Saturday, November 5, 2011

Terra Nova at the Racine Art Museum

Living in Wisconsin has its perks. Not only do we have wonderful fall foliage, but the Racine Art Museum is within driving distance for me. My husband and I took a day trip on our anniversary. It was well worth it.

The museum is a very modern sleek building full of light near Lake Michigan right on Main Street. Two other exhibits downstairs were also very inviting and interesting, but my goal was the upstairs. This is going to be a very subjective account of my impression of the Terra Nova exhibit and not meant to be an art criticism in any way. For those not familiar, Terra Nova is the first exhibit of its kind solely dedicated to the art and craft of polymer clay.

Even though the square footage was relatively small, the architecture was light and airy. This made the room seem very spacious. We spent about three hours all in all (with a lunch break) and I still did not want to leave. It was a spectacular experience. With only three other art lovers in the building, we had the playground to ourselves.

Entering from the elevator side, to the right and counter clockwise the show started out with the furniture display by Bishoff and Syron. This work was new to me and gave a whole new meaning to the word "veneer". The "do not touch" sign had to be ignored for a split second. Wink

The work of a chosen group of featured artists called "boundary breakers" was displayed in several show cases in the middle of the u-shaped room and on the walls. Supplemented with that, there were showcases and wall displays with one or two pieces by other artists from the museum's own and private collections.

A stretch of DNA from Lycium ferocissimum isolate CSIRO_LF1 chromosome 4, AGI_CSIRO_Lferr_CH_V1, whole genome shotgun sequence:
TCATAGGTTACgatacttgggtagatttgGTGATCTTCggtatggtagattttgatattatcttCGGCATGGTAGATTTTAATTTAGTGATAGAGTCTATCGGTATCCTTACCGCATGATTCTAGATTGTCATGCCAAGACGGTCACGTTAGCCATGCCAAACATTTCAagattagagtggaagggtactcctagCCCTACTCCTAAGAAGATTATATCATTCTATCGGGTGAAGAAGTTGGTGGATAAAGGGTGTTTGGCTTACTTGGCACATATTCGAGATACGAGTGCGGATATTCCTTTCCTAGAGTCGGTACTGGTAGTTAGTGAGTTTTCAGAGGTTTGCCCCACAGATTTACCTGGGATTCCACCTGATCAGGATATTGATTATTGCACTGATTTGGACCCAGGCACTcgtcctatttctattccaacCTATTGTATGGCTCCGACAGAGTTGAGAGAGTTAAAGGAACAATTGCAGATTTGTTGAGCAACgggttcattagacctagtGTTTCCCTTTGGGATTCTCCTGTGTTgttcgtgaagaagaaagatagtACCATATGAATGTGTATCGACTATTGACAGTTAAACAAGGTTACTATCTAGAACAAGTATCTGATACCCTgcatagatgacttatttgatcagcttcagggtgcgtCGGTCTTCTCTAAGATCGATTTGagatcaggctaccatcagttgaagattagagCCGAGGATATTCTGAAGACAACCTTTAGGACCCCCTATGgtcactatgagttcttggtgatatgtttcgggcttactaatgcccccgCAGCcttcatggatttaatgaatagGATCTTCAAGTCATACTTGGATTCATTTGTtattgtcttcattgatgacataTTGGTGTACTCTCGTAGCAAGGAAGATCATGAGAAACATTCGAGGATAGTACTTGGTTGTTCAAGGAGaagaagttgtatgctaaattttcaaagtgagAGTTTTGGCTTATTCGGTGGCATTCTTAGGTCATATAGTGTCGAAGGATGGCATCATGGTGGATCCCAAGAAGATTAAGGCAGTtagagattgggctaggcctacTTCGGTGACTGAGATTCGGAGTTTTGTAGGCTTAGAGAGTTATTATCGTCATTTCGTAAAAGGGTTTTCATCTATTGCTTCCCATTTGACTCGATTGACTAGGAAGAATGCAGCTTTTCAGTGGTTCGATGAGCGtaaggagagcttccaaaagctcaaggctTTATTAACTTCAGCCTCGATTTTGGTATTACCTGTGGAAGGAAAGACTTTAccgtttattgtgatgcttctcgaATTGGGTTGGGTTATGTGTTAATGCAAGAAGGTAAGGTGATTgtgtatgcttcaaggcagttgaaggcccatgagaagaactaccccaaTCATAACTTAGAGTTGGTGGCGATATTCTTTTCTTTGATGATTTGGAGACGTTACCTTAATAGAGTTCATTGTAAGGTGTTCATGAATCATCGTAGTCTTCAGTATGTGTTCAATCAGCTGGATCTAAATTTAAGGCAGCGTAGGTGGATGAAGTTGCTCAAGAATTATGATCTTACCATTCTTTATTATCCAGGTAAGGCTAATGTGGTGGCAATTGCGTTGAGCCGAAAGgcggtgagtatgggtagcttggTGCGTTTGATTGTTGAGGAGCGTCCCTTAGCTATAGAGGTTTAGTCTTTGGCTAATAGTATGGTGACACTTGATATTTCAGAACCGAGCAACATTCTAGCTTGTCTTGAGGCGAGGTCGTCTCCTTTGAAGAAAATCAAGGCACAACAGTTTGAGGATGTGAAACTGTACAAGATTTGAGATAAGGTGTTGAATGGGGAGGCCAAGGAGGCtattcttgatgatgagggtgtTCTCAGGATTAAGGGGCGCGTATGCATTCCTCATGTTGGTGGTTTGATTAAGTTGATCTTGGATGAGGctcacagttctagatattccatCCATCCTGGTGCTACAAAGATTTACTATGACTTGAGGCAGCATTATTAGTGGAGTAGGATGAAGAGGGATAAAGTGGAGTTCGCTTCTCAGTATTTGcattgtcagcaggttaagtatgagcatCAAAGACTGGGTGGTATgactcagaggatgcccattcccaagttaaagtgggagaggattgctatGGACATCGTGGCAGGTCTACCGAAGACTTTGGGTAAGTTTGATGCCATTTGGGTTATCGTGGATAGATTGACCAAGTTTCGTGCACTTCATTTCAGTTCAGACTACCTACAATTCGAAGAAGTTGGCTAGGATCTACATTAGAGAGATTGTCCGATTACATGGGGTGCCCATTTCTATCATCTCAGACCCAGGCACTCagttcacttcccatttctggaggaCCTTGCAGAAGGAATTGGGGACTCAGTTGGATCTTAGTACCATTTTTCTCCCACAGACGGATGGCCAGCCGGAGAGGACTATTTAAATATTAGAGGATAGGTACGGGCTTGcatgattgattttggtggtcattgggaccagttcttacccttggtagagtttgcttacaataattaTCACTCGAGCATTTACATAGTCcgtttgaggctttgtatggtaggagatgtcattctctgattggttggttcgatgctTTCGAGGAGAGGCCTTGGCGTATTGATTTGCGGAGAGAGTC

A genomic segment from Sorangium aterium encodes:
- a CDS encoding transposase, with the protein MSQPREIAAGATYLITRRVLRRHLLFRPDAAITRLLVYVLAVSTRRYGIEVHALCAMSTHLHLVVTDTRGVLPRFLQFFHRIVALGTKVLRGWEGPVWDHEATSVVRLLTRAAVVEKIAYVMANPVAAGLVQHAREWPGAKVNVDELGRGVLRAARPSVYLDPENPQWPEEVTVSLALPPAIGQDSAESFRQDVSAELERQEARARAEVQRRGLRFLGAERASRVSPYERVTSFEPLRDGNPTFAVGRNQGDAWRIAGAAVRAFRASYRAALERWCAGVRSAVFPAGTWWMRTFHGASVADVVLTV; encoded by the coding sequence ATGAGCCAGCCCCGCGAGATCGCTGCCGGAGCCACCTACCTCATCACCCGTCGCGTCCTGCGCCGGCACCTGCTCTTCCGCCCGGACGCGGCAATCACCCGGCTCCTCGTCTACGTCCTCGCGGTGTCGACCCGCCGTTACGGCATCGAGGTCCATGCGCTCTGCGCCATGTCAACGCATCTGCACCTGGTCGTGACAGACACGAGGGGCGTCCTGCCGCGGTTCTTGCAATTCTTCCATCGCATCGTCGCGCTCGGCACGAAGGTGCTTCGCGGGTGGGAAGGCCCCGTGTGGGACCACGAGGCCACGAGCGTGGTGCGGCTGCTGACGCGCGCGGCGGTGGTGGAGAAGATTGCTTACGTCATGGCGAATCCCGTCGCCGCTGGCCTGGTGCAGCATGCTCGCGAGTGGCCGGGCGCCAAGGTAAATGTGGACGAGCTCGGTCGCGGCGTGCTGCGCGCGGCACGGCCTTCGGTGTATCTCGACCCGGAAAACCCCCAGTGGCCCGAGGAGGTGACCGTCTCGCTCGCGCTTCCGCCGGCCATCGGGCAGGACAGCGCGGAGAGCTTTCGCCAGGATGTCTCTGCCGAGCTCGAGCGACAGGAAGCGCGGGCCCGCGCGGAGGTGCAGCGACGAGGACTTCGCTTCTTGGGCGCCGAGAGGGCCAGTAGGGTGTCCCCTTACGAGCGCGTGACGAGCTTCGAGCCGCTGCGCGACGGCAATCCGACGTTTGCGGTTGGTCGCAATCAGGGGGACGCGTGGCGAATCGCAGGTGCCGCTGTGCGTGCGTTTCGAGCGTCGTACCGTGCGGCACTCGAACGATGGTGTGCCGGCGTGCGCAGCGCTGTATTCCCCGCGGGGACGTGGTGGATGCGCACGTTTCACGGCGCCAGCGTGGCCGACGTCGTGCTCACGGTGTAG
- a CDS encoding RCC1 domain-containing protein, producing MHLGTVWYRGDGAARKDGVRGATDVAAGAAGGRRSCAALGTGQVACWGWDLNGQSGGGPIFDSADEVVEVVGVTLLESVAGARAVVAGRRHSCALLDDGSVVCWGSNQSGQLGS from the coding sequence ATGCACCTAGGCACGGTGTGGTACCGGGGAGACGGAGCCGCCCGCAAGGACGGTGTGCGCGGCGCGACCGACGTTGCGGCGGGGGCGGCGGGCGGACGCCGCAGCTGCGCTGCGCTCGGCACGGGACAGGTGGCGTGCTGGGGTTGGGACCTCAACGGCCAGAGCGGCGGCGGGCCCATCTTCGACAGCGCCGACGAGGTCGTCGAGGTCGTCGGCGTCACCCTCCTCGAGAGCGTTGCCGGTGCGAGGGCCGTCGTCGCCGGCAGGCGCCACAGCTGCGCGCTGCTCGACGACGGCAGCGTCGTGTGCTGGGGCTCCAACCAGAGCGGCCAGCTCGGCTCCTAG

It was absolutely spectacular to see works of so many wonderful artists in person. Even the best photography I have seen does not do them justice. The depth and the texture, the scale and the dimensionality cannot be conveyed in photos. The layers and shiny finish of Dustin's purses (not to be touched behind glass), the matte sheen of Dever's installations, the tiny detail in many of the beads and mosaics, the contrast of colors and textures, all this was a feast to behold.

Naturally, I have my favorites and preferences which will be different for every visitor, and there is certainly something for every taste. Some pieces I found a bit over the top but I certainly could appreciate them as art in their own right. Some work I simply did not understand. For example, I am not sure why PC would be the medium of choice in a picture which could just as well be painted.  The exhibit certainly served its function of attempting to expand my horizon.

Some of the smaller pieces like brooches were especially appealing to me because of their simpler shapes and focus on surface treatment - I find less is often more. Meanwhile, I would have liked to have seen a little less jewelry (there were so many necklaces!) and more sculptural work. I found the choice of artists a bit arbitrary and was missing some boundary breaking names I think should have been in the collection. I also wished I could have seen more work of those who only had one or two pieces represented. It must be hard to be a curator.

I learned how refined PC can be, and how the attention to the smallest detail is of the essence. I learned even more how free and boundless the medium is, how it can be combined with other materials, how it can be whimsical or serious, gaudy or precious, and most of all unexpected.

If you can't make it to Racine, I do recommend to get the book.

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